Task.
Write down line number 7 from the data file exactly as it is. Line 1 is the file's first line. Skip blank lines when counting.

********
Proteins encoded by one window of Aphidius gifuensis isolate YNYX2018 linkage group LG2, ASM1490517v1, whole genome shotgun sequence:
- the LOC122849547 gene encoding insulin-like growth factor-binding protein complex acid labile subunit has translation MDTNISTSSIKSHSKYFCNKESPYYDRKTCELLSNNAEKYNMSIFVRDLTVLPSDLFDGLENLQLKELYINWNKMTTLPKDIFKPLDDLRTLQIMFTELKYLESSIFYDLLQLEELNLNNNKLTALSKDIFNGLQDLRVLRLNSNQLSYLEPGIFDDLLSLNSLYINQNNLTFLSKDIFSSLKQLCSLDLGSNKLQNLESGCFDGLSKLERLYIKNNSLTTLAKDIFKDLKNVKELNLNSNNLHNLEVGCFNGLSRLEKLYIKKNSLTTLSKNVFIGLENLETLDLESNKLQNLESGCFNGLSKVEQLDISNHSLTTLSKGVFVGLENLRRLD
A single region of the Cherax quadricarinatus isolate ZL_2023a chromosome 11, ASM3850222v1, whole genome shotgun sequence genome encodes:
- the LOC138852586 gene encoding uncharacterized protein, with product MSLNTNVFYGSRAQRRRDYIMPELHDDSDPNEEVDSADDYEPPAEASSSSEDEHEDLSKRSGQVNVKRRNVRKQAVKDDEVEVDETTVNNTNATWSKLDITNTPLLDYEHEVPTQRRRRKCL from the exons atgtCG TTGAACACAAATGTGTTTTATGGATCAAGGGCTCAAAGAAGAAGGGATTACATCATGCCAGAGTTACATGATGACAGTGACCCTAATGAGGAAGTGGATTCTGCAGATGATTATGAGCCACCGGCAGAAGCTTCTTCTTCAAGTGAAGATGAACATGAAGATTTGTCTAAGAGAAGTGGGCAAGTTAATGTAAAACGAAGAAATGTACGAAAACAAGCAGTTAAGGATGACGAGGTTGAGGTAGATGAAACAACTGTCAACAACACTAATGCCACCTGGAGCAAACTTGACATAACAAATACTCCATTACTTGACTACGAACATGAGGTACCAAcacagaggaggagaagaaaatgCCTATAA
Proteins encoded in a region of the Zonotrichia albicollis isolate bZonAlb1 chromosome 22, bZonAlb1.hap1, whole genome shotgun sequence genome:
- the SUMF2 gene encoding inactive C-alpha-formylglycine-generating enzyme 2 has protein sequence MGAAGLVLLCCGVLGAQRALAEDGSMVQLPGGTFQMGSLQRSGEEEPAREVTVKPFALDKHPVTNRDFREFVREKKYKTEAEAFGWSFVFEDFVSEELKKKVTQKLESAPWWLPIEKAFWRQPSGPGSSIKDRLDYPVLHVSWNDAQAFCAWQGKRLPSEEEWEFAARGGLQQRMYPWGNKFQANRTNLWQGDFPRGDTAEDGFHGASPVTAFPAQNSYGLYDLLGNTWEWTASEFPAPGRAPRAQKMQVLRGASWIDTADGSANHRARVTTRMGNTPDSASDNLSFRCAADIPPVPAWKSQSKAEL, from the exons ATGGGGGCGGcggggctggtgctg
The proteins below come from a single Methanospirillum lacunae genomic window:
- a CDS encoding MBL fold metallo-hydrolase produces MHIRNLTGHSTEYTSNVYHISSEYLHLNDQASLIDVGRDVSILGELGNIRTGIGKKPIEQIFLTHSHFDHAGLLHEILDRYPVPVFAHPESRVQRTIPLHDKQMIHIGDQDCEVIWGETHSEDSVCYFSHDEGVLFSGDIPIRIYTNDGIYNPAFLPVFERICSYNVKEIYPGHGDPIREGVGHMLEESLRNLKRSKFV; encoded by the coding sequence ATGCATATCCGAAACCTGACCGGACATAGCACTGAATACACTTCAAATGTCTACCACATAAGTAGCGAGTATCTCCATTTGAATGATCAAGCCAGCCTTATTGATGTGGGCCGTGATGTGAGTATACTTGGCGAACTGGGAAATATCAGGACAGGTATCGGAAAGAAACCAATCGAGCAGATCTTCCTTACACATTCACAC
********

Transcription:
The proteins below come from a single Methanospirillum lacunae genomic window: